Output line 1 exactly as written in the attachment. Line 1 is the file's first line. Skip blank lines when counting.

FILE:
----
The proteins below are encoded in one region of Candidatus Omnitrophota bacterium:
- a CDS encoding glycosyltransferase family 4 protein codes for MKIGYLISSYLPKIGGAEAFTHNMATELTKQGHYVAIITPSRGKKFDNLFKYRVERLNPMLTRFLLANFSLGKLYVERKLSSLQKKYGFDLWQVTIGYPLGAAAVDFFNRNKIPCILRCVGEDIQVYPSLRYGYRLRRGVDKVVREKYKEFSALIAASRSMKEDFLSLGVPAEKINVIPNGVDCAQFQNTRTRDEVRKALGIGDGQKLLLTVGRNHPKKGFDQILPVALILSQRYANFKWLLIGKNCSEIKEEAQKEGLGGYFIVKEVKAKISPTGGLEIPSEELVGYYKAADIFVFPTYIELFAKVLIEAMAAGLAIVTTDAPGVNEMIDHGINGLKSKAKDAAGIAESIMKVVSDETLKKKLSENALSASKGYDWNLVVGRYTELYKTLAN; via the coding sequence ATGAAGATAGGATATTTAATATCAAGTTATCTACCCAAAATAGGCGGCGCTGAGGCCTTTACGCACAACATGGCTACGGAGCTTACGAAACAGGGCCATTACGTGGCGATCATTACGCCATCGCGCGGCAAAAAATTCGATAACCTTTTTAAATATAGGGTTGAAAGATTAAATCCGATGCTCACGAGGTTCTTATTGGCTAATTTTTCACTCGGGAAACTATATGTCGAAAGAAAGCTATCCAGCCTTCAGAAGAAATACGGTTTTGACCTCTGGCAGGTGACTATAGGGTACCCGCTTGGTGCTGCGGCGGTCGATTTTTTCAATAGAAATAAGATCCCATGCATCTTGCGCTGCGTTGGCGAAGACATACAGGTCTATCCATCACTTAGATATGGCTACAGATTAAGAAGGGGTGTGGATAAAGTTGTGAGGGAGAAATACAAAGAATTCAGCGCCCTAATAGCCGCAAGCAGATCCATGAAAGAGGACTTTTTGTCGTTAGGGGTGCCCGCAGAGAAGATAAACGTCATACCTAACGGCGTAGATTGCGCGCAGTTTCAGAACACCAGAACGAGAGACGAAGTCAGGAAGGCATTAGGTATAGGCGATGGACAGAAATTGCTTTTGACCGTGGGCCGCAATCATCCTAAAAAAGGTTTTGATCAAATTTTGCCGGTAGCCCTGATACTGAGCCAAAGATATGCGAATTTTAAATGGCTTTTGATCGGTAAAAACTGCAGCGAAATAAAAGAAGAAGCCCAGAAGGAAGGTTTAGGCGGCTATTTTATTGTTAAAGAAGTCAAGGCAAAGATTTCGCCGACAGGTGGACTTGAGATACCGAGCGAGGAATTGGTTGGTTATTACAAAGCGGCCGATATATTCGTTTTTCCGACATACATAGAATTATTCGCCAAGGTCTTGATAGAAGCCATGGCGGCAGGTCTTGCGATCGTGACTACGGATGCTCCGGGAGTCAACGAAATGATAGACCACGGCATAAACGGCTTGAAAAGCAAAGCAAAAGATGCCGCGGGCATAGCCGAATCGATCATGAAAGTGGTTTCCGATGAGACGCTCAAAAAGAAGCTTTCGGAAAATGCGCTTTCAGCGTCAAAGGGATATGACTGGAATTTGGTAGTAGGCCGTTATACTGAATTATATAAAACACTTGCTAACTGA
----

The proteins below are encoded in one region of Candidatus Omnitrophota bacterium: